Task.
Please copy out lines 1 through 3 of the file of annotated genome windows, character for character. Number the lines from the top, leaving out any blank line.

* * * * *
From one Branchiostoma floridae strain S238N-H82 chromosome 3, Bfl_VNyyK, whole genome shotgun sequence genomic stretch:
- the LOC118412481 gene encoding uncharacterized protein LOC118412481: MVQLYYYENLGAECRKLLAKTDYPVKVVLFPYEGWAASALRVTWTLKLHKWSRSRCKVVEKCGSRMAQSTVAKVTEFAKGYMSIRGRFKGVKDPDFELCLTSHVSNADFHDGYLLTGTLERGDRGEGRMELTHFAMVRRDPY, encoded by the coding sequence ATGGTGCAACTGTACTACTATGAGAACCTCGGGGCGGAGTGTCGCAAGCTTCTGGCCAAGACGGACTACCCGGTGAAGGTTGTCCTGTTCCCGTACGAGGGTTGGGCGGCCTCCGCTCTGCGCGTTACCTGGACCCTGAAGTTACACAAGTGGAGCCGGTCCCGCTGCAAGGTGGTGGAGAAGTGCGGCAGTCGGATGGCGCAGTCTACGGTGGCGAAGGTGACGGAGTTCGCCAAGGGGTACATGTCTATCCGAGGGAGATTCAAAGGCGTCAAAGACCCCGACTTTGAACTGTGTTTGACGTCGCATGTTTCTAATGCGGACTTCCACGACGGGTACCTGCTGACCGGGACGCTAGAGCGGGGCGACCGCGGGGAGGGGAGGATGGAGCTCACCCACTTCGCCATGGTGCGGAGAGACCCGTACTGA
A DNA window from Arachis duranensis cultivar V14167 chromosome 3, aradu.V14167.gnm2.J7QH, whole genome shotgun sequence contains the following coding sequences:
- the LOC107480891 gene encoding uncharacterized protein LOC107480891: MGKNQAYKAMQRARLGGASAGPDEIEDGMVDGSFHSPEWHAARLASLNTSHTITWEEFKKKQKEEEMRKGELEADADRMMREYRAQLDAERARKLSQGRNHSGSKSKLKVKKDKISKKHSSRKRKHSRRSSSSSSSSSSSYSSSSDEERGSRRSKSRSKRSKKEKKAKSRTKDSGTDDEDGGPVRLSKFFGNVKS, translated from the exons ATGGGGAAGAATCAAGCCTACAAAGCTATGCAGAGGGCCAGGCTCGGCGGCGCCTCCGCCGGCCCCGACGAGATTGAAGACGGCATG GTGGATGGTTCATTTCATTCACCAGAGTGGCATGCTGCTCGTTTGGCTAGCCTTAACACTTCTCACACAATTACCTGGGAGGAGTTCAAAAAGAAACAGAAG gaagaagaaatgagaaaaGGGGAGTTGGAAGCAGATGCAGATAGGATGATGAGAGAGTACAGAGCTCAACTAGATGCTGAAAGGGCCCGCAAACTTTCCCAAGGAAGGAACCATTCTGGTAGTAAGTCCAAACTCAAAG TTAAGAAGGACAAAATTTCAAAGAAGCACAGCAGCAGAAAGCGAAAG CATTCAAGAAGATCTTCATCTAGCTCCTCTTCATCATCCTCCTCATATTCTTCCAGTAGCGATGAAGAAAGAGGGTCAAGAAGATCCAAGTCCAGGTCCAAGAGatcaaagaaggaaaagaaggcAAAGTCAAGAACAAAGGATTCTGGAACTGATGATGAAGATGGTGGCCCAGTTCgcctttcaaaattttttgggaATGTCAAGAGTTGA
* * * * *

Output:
From one Branchiostoma floridae strain S238N-H82 chromosome 3, Bfl_VNyyK, whole genome shotgun sequence genomic stretch:
- the LOC118412481 gene encoding uncharacterized protein LOC118412481: MVQLYYYENLGAECRKLLAKTDYPVKVVLFPYEGWAASALRVTWTLKLHKWSRSRCKVVEKCGSRMAQSTVAKVTEFAKGYMSIRGRFKGVKDPDFELCLTSHVSNADFHDGYLLTGTLERGDRGEGRMELTHFAMVRRDPY, encoded by the coding sequence ATGGTGCAACTGTACTACTATGAGAACCTCGGGGCGGAGTGTCGCAAGCTTCTGGCCAAGACGGACTACCCGGTGAAGGTTGTCCTGTTCCCGTACGAGGGTTGGGCGGCCTCCGCTCTGCGCGTTACCTGGACCCTGAAGTTACACAAGTGGAGCCGGTCCCGCTGCAAGGTGGTGGAGAAGTGCGGCAGTCGGATGGCGCAGTCTACGGTGGCGAAGGTGACGGAGTTCGCCAAGGGGTACATGTCTATCCGAGGGAGATTCAAAGGCGTCAAAGACCCCGACTTTGAACTGTGTTTGACGTCGCATGTTTCTAATGCGGACTTCCACGACGGGTACCTGCTGACCGGGACGCTAGAGCGGGGCGACCGCGGGGAGGGGAGGATGGAGCTCACCCACTTCGCCATGGTGCGGAGAGACCCGTACTGA
A DNA window from Arachis duranensis cultivar V14167 chromosome 3, aradu.V14167.gnm2.J7QH, whole genome shotgun sequence contains the following coding sequences: